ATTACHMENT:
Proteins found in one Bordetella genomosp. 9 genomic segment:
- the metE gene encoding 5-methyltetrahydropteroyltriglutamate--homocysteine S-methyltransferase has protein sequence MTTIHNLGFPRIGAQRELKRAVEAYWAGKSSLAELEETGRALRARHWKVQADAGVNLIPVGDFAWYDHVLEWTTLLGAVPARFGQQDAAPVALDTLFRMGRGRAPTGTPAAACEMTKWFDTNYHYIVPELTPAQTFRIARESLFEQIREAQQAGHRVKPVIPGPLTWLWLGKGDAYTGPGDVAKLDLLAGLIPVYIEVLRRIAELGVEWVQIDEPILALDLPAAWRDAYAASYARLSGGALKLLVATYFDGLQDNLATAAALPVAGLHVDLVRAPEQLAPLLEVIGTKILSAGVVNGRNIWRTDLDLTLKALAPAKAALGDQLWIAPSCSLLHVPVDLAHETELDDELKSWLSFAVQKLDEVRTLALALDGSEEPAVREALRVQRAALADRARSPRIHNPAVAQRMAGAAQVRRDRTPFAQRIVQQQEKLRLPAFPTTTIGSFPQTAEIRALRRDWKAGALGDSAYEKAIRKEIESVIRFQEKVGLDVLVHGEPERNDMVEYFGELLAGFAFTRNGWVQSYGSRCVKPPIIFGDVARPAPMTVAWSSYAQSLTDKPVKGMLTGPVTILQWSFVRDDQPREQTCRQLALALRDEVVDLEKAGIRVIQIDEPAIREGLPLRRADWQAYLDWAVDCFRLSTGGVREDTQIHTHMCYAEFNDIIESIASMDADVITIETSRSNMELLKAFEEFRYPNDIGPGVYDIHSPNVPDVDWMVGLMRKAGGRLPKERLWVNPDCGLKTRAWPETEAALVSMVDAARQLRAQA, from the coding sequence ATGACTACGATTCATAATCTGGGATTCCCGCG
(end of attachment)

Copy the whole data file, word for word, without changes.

Proteins found in one Bordetella genomosp. 9 genomic segment:
- the metE gene encoding 5-methyltetrahydropteroyltriglutamate--homocysteine S-methyltransferase has protein sequence MTTIHNLGFPRIGAQRELKRAVEAYWAGKSSLAELEETGRALRARHWKVQADAGVNLIPVGDFAWYDHVLEWTTLLGAVPARFGQQDAAPVALDTLFRMGRGRAPTGTPAAACEMTKWFDTNYHYIVPELTPAQTFRIARESLFEQIREAQQAGHRVKPVIPGPLTWLWLGKGDAYTGPGDVAKLDLLAGLIPVYIEVLRRIAELGVEWVQIDEPILALDLPAAWRDAYAASYARLSGGALKLLVATYFDGLQDNLATAAALPVAGLHVDLVRAPEQLAPLLEVIGTKILSAGVVNGRNIWRTDLDLTLKALAPAKAALGDQLWIAPSCSLLHVPVDLAHETELDDELKSWLSFAVQKLDEVRTLALALDGSEEPAVREALRVQRAALADRARSPRIHNPAVAQRMAGAAQVRRDRTPFAQRIVQQQEKLRLPAFPTTTIGSFPQTAEIRALRRDWKAGALGDSAYEKAIRKEIESVIRFQEKVGLDVLVHGEPERNDMVEYFGELLAGFAFTRNGWVQSYGSRCVKPPIIFGDVARPAPMTVAWSSYAQSLTDKPVKGMLTGPVTILQWSFVRDDQPREQTCRQLALALRDEVVDLEKAGIRVIQIDEPAIREGLPLRRADWQAYLDWAVDCFRLSTGGVREDTQIHTHMCYAEFNDIIESIASMDADVITIETSRSNMELLKAFEEFRYPNDIGPGVYDIHSPNVPDVDWMVGLMRKAGGRLPKERLWVNPDCGLKTRAWPETEAALVSMVDAARQLRAQA, from the coding sequence ATGACTACGATTCATAATCTGGGATTCCCGCG